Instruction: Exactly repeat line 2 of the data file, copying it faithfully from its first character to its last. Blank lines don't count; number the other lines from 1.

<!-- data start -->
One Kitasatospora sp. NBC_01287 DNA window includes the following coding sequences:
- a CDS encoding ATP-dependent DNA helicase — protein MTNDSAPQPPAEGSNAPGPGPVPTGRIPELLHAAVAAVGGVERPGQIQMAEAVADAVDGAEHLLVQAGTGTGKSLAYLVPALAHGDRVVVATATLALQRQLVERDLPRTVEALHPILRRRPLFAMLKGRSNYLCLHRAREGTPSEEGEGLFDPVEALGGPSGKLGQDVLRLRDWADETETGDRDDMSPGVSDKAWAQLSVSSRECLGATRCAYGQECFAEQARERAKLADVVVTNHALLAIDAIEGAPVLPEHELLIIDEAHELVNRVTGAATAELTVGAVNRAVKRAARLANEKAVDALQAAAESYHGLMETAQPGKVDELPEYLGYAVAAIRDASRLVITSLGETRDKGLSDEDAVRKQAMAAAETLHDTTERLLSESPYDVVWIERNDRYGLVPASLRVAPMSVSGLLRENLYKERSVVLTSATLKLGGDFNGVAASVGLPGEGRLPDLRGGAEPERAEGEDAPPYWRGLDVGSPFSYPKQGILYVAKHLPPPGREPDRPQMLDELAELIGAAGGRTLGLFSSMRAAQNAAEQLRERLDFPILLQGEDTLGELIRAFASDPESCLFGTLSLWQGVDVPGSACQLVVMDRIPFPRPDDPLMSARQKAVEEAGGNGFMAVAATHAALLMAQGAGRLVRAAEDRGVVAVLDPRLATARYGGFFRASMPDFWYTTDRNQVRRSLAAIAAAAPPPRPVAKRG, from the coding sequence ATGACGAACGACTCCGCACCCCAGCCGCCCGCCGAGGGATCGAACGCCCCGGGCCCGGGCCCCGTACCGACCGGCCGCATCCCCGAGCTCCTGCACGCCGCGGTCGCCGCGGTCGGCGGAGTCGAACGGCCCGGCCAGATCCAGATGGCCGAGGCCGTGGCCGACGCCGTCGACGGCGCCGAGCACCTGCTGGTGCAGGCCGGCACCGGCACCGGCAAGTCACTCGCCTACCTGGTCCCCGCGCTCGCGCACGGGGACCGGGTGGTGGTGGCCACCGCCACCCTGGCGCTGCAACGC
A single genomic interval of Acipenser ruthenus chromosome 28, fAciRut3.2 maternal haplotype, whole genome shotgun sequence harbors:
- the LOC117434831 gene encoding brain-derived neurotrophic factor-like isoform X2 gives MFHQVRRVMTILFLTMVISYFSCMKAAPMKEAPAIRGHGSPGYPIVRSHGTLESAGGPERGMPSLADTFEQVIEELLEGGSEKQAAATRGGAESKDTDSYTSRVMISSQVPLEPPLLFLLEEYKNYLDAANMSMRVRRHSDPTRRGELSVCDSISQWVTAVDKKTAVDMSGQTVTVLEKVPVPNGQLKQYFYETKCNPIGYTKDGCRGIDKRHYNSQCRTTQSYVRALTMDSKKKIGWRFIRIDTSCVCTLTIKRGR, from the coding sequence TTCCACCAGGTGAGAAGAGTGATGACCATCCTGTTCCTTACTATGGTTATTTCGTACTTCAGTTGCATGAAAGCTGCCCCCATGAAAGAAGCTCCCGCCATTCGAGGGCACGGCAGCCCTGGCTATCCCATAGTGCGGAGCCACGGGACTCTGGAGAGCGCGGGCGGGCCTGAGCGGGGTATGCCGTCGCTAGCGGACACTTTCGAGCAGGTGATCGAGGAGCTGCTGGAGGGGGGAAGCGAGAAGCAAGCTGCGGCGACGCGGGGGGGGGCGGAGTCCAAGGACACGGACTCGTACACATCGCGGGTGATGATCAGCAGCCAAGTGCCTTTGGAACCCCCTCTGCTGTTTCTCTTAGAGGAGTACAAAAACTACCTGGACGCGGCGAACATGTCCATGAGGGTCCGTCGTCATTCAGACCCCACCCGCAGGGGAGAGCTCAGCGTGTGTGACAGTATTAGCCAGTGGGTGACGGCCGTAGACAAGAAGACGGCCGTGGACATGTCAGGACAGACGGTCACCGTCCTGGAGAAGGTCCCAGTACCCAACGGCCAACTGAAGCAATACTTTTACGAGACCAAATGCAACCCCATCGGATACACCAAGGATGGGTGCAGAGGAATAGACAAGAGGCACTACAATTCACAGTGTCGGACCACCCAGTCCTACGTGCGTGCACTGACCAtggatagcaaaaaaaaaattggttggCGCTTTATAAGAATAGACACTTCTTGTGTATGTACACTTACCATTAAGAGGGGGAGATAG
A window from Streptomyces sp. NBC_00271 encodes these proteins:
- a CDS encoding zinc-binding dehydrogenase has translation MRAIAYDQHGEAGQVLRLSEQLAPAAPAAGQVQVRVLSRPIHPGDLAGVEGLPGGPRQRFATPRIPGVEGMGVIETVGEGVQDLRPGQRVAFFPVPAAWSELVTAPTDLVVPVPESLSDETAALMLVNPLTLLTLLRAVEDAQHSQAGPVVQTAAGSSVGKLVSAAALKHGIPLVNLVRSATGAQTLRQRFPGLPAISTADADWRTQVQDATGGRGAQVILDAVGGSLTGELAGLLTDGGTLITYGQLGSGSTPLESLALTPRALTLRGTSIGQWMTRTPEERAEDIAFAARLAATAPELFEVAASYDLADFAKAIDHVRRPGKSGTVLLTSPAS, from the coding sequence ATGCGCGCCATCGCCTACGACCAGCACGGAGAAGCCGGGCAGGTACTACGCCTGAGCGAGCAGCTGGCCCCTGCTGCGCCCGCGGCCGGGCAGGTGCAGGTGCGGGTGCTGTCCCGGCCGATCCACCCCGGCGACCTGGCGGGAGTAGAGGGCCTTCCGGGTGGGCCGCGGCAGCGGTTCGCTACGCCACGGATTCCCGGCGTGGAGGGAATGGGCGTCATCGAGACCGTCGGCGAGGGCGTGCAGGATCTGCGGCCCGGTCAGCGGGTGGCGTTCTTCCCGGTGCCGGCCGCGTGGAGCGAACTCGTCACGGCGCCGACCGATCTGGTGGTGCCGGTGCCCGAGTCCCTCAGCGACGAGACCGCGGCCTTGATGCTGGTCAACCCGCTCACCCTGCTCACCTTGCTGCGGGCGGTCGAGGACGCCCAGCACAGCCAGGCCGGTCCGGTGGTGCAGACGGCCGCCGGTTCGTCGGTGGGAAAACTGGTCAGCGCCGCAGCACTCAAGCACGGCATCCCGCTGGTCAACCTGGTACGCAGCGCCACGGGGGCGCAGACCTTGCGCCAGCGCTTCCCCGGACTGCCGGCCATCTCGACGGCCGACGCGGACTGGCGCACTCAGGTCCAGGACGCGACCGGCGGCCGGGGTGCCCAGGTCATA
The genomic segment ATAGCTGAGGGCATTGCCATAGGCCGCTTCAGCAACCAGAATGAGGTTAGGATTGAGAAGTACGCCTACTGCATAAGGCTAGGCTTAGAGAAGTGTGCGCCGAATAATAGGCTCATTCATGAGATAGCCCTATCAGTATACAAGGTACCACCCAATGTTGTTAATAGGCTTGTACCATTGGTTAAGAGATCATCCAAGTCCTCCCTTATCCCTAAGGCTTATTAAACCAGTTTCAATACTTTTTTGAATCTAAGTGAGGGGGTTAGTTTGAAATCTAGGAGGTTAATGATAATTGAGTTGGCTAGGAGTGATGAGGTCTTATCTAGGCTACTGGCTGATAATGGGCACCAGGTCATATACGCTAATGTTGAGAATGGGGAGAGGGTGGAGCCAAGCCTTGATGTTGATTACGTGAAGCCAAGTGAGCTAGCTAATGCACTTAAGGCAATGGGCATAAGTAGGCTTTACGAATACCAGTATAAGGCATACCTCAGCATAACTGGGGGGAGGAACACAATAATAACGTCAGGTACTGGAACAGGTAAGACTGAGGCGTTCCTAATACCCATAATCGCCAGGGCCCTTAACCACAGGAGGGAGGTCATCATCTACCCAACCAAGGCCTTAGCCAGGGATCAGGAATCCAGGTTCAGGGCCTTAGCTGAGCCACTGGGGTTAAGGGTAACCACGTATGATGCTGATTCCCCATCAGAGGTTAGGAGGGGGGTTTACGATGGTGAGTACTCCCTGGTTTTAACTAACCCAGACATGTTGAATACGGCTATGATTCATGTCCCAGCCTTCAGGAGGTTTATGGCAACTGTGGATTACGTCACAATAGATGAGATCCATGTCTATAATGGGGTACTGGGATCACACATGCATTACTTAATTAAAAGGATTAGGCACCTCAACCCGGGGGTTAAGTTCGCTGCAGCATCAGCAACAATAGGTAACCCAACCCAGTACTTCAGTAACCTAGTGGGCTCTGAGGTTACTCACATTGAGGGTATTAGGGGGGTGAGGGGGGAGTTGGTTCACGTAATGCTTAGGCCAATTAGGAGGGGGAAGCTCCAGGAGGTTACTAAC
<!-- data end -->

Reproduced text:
- a CDS encoding ATP-dependent DNA helicase — protein MTNDSAPQPPAEGSNAPGPGPVPTGRIPELLHAAVAAVGGVERPGQIQMAEAVADAVDGAEHLLVQAGTGTGKSLAYLVPALAHGDRVVVATATLALQRQLVERDLPRTVEALHPILRRRPLFAMLKGRSNYLCLHRAREGTPSEEGEGLFDPVEALGGPSGKLGQDVLRLRDWADETETGDRDDMSPGVSDKAWAQLSVSSRECLGATRCAYGQECFAEQARERAKLADVVVTNHALLAIDAIEGAPVLPEHELLIIDEAHELVNRVTGAATAELTVGAVNRAVKRAARLANEKAVDALQAAAESYHGLMETAQPGKVDELPEYLGYAVAAIRDASRLVITSLGETRDKGLSDEDAVRKQAMAAAETLHDTTERLLSESPYDVVWIERNDRYGLVPASLRVAPMSVSGLLRENLYKERSVVLTSATLKLGGDFNGVAASVGLPGEGRLPDLRGGAEPERAEGEDAPPYWRGLDVGSPFSYPKQGILYVAKHLPPPGREPDRPQMLDELAELIGAAGGRTLGLFSSMRAAQNAAEQLRERLDFPILLQGEDTLGELIRAFASDPESCLFGTLSLWQGVDVPGSACQLVVMDRIPFPRPDDPLMSARQKAVEEAGGNGFMAVAATHAALLMAQGAGRLVRAAEDRGVVAVLDPRLATARYGGFFRASMPDFWYTTDRNQVRRSLAAIAAAAPPPRPVAKRG, from the coding sequence ATGACGAACGACTCCGCACCCCAGCCGCCCGCCGAGGGATCGAACGCCCCGGGCCCGGGCCCCGTACCGACCGGCCGCATCCCCGAGCTCCTGCACGCCGCGGTCGCCGCGGTCGGCGGAGTCGAACGGCCCGGCCAGATCCAGATGGCCGAGGCCGTGGCCGACGCCGTCGACGGCGCCGAGCACCTGCTGGTGCAGGCCGGCACCGGCACCGGCAAGTCACTCGCCTACCTGGTCCCCGCGCTCGCGCACGGGGACCGGGTGGTGGTGGCCACCGCCACCCTGGCGCTGCAACGC